StartupCloseup: Anime Network
Most people know anime through its most popular incarnations, such as PokŽmon and children's cartoons. But fewer know that it's a rich and varied art form that has grown from its roots in Japan to include not just kids' cartoons but also adult satire, science fiction, action-adventure, and martial arts animation.
Enter The Anime Network, a newly launched effort that is starting small but has big plans in the United States. Since its inception in 2001, the Houston-based subsidiary of AD Vision Inc. has been bubbling under the surface, and six months ago it was announced to much praise and interest from anime fans. In December, anime enthusiasts served by Comcast in the Philadelphia region were able to see the first fruits of the Anime Network: About 25 hours of free video-on-demand programming available to digital cable subscribers through a new service.
In the U.S., animation has primarily been relegated to children's entertainment. However, anime appeals as much to adults because it is highly creative and intensely serialized, with strong characters. "It's very, very sophisticated storytelling, with elaborate plots that twist and turn. Major characters die, which is not what happens much in American animation. [Anime] really rewards careful, consistent viewing. You want to see every episode," says Anime Network spokesman Andrew Nelson.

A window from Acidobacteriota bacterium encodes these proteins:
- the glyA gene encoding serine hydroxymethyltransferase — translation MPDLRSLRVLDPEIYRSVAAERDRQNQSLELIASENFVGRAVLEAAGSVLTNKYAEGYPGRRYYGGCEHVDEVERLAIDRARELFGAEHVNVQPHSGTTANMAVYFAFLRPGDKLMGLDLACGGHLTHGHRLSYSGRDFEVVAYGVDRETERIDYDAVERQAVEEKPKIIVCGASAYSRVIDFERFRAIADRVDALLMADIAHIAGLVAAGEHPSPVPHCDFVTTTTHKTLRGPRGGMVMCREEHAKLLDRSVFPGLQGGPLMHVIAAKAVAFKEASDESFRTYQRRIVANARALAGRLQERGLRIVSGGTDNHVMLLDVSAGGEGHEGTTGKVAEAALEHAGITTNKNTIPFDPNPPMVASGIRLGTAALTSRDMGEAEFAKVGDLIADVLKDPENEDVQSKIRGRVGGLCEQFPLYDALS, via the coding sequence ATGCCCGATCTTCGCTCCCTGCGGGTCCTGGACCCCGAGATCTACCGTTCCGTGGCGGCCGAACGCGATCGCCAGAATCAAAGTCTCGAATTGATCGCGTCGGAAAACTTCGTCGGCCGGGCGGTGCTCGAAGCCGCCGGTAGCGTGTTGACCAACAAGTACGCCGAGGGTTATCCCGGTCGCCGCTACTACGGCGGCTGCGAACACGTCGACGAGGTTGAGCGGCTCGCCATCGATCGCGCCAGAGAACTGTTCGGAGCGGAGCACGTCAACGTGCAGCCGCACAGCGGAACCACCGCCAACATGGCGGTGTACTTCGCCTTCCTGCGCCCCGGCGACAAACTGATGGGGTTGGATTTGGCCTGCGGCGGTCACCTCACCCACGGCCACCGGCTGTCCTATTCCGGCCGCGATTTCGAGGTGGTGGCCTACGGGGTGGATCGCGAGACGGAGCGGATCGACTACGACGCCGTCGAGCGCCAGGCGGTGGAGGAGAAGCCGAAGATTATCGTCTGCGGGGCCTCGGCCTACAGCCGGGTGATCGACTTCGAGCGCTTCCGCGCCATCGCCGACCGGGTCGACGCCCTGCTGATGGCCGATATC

Anime also targets one of advertising's most desirable targets, the 12-to-30 market. It's heavily male Ñ as much as 70% Ñ and there are parallel interests in video games, music, and skateboarding. "These are pop-culture consumers with money to spend," Nelson says.
The network is so new that it's not clear where it will end up. There's a good chance that it will be a digitally delivered channel, although it could take other forms, such as the current video-on-demand, for example. It'll depend on the results of negotiations with MSOs. Nelson points to the success of anime blocks on The WB and the Cartoon Network as proof that there's an audience. "Anime has much more appeal than has so far been realized," he says.